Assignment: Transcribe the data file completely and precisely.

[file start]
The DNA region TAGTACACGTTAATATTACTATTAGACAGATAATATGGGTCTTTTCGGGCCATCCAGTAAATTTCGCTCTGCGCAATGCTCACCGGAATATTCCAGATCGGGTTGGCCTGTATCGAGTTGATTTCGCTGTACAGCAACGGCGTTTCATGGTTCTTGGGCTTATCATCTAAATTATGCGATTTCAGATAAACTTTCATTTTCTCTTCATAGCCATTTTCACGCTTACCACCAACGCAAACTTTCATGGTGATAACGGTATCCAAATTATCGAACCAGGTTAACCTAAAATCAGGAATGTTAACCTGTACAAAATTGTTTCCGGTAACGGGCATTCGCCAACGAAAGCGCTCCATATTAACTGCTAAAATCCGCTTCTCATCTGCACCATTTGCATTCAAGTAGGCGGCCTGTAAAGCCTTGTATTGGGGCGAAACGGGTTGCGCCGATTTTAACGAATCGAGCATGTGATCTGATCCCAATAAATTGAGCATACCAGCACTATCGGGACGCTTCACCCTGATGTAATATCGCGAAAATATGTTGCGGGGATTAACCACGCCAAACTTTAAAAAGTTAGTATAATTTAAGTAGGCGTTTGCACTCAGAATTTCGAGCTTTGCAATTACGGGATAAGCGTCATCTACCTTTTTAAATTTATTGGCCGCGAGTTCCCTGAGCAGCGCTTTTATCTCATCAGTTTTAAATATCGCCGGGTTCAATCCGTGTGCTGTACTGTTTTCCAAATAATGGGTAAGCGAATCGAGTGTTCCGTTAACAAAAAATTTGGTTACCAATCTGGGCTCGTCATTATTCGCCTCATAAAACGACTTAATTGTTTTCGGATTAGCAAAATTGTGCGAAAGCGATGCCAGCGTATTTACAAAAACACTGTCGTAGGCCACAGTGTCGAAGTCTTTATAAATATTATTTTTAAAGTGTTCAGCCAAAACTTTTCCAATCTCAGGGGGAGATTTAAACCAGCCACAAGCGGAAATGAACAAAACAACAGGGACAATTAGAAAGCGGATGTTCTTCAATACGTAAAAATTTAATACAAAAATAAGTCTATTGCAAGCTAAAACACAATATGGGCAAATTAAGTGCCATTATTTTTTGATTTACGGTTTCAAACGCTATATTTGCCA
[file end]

The DNA region TAGTACACGTTAATATTACTATTAGACAGATAATATGGGTCTTTTCGGGCCATCCAGTAAATTTCGCTCTGCGCAATGCTCACCGGAATATTCCAGATCGGGTTGGCCTGTATCGAGTTGATTTCGCTGTACAGCAACGGCGTTTCATGGTTCTTGGGCTTATCATCTAAATTATGCGATTTCAGATAAACTTTCATTTTCTCTTCATAGCCATTTTCACGCTTACCACCAACGCAAACTTTCATGGTGATAACGGTATCCAAATTATCGAACCAGGTTAACCTAAAATCAGGAATGTTAACCTGTACAAAATTGTTTCCGGTAACGGGCATTCGCCAACGAAAGCGCTCCATATTAACTGCTAAAATCCGCTTCTCATCTGCACCATTTGCATTCAAGTAGGCGGCCTGTAAAGCCTTGTATTGGGGCGAAACGGGTTGCGCCGATTTTAACGAATCGAGCATGTGATCTGATCCCAATAAATTGAGCATACCAGCACTATCGGGACGCTTCACCCTGATGTAATATCGCGAAAATATGTTGCGGGGATTAACCACGCCAAACTTTAAAAAGTTAGTATAATTTAAGTAGGCGTTTGCACTCAGAATTTCGAGCTTTGCAATTACGGGATAAGCGTCATCTACCTTTTTAAATTTATTGGCCGCGAGTTCCCTGAGCAGCGCTTTTATCTCATCAGTTTTAAATATCGCCGGGTTCAATCCGTGTGCTGTACTGTTTTCCAAATAATGGGTAAGCGAATCGAGTGTTCCGTTAACAAAAAATTTGGTTACCAATCTGGGCTCGTCATTATTCGCCTCATAAAACGACTTAATTGTTTTCGGATTAGCAAAATTGTGCGAAAGCGATGCCAGCGTATTTACAAAAACACTGTCGTAGGCCACAGTGTCGAAGTCTTTATAAATATTATTTTTAAAGTGTTCAGCCAAAACTTTTCCAATCTCAGGGGGAGATTTAAACCAGCCACAAGCGGAAATGAACAAAACAACAGGGACAATTAGAAAGCGGATGTTCTTCAATACGTAAAAATTTAATACAAAAATAAGTCTATTGCAAGCTAAAACACAATATGGGCAAATTAAGTGCCATTATTTTTTGATTTACGGTTTCAAACGCTATATTTGCCA